What to do when snowed in?

The Times (Northeast Benton County) - - OPINION - JERRY NI­CHOLS Colum­nist

It has been awhile since I have ac­tu­ally felt “snowed in.” Our win­ters in north­west Arkansas are so var­ied that be­ing “snowed in” is not some­thing that hap­pens of­ten. Some win­ters bring hardly any snow at all. When we do have snow, it of­ten hap­pens that the melt­ing starts right away, and only a day or two af­ter a snow most of the ac­cu­mu­la­tion is melted away. But ev­ery so of­ten, we can see a real win­ter storm, with heavy snow, sleet and ice, and some­times it stays on for days; even weeks.

I re­call the win­ter of 1983, when the tem­per­a­ture stayed near 0 for a month, and our ponds and streams froze over with thick layers of ice, much as they com­monly do in the north­ern states.

Be­ing “snowed in” is some­what of a rel­a­tive term, and it can mean dif­fer­ent things to dif­fer­ent peo­ple, de­pend­ing on where you live and what you com­monly do. “Snowed in” means that you are con­fined by the win­try weather and the slick and dan­ger­ous con­di­tions it cre­ates. In our case, when I was grow­ing up, we thought our­selves as snowed in when we couldn’t get our car out of the drive­way, and when the cold and icy wind made “stay­ing in” so nice that we didn’t want to get out­side any more than nec­es­sary.

Of course, be­ing a farm fam­ily, with live­stock to care for, chick­ens to at­tend to, and chores need­ing do­ing ev­ery day no mat­ter what, we never were ab­so­lutely “snowed in.” For us, the cows had to be milked, the herd needed hay and wa­ter, the chick­ens needed to be fed and wa­tered and kept rea­son­ably in­su­lated from the cold. There was no way we could just stay in the house in tough weather and still main­tain our liveli­hood.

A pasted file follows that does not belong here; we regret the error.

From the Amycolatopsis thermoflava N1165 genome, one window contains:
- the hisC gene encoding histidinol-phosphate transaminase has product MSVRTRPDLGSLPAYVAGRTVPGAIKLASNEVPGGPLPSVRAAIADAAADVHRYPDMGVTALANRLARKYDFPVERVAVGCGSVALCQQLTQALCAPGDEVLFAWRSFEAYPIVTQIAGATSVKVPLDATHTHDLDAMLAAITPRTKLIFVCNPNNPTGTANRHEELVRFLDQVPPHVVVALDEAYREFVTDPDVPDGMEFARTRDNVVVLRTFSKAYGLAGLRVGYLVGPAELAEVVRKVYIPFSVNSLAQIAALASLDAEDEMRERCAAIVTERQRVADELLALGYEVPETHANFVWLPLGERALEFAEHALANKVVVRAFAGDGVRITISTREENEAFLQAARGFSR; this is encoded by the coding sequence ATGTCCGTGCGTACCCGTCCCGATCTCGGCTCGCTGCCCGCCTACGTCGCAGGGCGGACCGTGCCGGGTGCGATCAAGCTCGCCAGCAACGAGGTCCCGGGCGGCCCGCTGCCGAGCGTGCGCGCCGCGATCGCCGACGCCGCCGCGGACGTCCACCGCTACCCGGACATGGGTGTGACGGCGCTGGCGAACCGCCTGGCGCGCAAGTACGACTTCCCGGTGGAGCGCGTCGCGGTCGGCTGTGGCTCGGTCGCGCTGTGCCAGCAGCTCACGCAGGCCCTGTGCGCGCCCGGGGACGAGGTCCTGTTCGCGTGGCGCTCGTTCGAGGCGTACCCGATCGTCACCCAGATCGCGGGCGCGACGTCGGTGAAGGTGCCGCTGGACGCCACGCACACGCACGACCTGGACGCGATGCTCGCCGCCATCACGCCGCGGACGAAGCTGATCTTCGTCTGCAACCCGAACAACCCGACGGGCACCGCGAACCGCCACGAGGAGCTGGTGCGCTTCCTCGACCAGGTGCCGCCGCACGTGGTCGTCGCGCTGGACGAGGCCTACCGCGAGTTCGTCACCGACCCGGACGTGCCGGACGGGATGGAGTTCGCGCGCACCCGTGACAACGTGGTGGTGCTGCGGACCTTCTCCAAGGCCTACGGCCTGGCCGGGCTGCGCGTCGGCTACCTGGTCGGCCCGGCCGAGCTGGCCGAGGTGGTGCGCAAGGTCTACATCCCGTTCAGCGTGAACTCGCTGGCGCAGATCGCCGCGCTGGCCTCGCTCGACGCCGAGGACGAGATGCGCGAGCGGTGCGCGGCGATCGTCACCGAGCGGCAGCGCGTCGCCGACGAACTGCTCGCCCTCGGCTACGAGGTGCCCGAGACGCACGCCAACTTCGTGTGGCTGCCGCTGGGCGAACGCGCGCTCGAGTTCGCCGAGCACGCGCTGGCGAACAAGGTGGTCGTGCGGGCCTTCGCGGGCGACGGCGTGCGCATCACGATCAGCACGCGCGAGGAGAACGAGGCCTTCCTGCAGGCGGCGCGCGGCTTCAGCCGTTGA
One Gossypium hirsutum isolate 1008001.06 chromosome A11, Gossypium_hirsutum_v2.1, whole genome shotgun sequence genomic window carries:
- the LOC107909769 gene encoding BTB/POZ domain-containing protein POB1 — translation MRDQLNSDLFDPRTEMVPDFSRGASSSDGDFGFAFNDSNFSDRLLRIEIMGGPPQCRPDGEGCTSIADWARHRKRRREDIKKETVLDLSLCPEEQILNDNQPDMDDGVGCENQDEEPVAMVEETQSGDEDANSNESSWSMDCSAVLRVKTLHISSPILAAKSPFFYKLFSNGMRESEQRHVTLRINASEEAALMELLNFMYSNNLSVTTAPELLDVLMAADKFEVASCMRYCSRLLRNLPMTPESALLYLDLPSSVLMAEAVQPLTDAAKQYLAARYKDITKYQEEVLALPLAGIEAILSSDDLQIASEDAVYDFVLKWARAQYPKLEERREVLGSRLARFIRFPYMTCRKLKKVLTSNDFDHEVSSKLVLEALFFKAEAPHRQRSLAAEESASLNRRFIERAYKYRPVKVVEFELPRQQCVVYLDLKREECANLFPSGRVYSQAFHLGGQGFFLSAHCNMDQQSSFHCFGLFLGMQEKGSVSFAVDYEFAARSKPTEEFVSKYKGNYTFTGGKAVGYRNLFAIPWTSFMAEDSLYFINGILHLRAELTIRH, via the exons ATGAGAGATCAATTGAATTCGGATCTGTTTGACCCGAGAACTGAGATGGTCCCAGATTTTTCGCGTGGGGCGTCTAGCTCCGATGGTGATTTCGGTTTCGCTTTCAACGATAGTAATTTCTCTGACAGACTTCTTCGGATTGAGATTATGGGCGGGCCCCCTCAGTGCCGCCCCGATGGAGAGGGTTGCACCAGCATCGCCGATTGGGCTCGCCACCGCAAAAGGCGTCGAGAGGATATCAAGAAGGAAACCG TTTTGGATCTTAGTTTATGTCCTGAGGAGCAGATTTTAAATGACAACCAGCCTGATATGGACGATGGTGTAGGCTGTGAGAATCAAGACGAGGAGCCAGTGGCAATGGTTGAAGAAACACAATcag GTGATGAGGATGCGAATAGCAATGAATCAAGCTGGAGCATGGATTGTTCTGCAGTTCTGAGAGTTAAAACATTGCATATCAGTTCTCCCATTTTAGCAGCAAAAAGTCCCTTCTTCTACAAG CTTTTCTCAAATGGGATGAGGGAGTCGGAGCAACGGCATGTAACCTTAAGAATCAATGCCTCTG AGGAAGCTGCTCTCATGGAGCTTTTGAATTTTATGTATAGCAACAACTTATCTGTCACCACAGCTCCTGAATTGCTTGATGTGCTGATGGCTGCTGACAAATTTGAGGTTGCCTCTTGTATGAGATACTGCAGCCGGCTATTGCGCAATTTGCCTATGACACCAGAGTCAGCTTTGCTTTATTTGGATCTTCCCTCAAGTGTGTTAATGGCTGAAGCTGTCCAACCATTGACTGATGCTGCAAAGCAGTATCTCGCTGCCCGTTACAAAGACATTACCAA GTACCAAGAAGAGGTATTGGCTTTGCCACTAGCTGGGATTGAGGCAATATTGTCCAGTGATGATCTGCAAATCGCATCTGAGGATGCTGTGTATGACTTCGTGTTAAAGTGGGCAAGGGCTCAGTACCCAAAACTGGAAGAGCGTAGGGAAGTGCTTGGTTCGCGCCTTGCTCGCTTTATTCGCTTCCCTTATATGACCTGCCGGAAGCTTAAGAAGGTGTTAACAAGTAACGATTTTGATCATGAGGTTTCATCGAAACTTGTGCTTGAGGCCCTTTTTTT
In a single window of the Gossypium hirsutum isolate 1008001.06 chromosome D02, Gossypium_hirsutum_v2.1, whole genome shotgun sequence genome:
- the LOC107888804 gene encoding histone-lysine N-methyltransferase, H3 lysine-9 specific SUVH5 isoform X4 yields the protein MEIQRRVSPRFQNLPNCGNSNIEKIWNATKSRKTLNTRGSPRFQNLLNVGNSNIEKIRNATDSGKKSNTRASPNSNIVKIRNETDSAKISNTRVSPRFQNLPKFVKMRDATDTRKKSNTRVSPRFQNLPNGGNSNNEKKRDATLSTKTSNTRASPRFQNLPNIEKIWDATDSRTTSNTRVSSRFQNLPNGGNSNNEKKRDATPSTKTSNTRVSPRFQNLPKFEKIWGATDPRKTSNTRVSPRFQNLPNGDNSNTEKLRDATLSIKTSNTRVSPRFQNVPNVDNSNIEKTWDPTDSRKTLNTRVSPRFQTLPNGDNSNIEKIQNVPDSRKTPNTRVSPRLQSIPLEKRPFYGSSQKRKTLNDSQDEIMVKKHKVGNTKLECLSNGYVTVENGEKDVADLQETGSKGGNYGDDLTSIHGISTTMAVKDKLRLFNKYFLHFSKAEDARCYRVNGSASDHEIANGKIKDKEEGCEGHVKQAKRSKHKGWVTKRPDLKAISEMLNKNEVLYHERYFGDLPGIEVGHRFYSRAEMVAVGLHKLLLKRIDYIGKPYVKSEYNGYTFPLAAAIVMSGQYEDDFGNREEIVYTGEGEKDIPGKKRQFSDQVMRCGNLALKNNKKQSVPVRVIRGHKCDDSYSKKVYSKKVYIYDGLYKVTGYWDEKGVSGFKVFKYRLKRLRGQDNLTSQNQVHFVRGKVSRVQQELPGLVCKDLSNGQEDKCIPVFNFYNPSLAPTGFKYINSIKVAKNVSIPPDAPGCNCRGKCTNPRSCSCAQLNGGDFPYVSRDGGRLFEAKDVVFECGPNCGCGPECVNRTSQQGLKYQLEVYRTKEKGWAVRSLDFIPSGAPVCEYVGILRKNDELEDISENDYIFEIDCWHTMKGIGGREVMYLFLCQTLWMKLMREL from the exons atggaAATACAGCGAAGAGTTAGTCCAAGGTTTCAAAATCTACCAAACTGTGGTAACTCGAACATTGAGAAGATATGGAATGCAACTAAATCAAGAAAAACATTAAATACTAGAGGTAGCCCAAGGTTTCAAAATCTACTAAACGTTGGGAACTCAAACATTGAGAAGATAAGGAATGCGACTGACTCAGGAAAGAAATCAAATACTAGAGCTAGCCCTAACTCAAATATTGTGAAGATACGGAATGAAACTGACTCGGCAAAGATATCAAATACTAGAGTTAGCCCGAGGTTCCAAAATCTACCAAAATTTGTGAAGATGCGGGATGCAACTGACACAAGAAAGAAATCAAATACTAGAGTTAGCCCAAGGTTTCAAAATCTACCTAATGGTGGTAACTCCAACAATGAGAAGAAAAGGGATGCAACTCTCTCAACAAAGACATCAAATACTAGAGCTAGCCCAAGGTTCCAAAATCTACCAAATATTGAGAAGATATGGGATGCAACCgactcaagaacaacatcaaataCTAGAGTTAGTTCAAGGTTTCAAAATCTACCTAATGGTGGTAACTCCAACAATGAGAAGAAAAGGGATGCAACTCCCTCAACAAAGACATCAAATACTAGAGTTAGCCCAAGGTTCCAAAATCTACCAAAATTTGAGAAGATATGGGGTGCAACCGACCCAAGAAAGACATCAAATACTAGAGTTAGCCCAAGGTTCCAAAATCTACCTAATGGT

But there were def­i­nitely times when we spent more time than usual “stay­ing in” be­cause of the cold and ice. We got out, and got the nec­es­sary chores done, but then we would get back in the house to soak up some warmth from the old wood stove.

What does a per­son do when you are “snowed in?”

I sup­pose that in these days of smart phones and video games, those be­come a source of en­ter­tain­ment for many peo­ple. But what did we do back when none of those things were avail­able? Many of our peo­ple living now can read­ily re­mem­ber when no­body had TV, when the In­ter­net had not been in­vented, when there were no cell phones, no Face­book, no Instagram, no Twitter, and when there was noth­ing elec­tric in the house be­cause there was no elec­tric­ity. Do peo­ple today sup­pose that ev­ery­body back then just led a bor­ing life?

As I re­call, life has al­ways been in­ter­est­ing. I don’t re­call very many times when I was se­ri­ously bored. One learns to dis­cover in­ter­ests by re­spond­ing to the avail­able op­por­tu­ni­ties.

When we were “snowed in,” that meant that we had snow to play in, as well as to come in from. Even when the cold was bad, we usu­ally saw the snow as a fun op­por­tu­nity. It was af­ter we were “about froze” that we would come in to warm by the fire. Be­ing in­side was also an op­por­tu­nity to learn a mu­si­cal in­stru­ment. I can play the pi­ano, gui­tar and man­dolin mod­er­ately well today be­cause of be­gin­ning back there in the 1940s when we were snowed in.

I know a bit about tun­ing and re­pair­ing pi­anos be­cause of ex­per­i­ment­ing with our old Elling­ton up­right pi­ano on cold win­ter days. Be­ing “snowed in” might also be an op­por­tu­nity to read Tom Sawyer or Huck Finn or some other book, or to read a mag­a­zine or a news­pa­per. We al­ways had the Farm Jour­nal, Hoard’s Dairy­man, Coun­try Gen­tle­man, Ben­ton County Demo­crat and South­west Times Record. Those were al­ways in­ter­est­ing.

Then there was ra­dio. Well, yes, back in the 1940s we had some elec­tronic tech­nol­ogy. No, it wasn’t tran­sis­tor­ized like today’s elec­tron­ics. Our ra­dios were filled with glow­ing clear glass tubes, which did the magic that is han­dled by today’s tran­sis­tors, but they got the job done. Ra­dio pro­grams back then were more like TV pro­gram­ming.

We could lis­ten to sit­u­a­tion come­dies, mu­sic pro­grams like Grand Ole Opry, soap op­eras and so on. Some of my fa­vorites were the Lone Ranger, the Green Hor­net, The Shadow, In­ner Sanc­tum and Sky King. We also had Ozzy & Har­riet, Jack Benny, Luigi Basco, I Love Lucy, Our Miss Brooks, Amos and Andy, and oth­ers.

There’s al­ways some­thing in­ter­est­ing go­ing on and things to do, both now and way back then.


Ed­i­tor’s note: Jerry Ni­chols, a na­tive of Pea Ridge and can be con­tacted by email at joe369@cen­tu­ry­tel.net, or call 621-1621.

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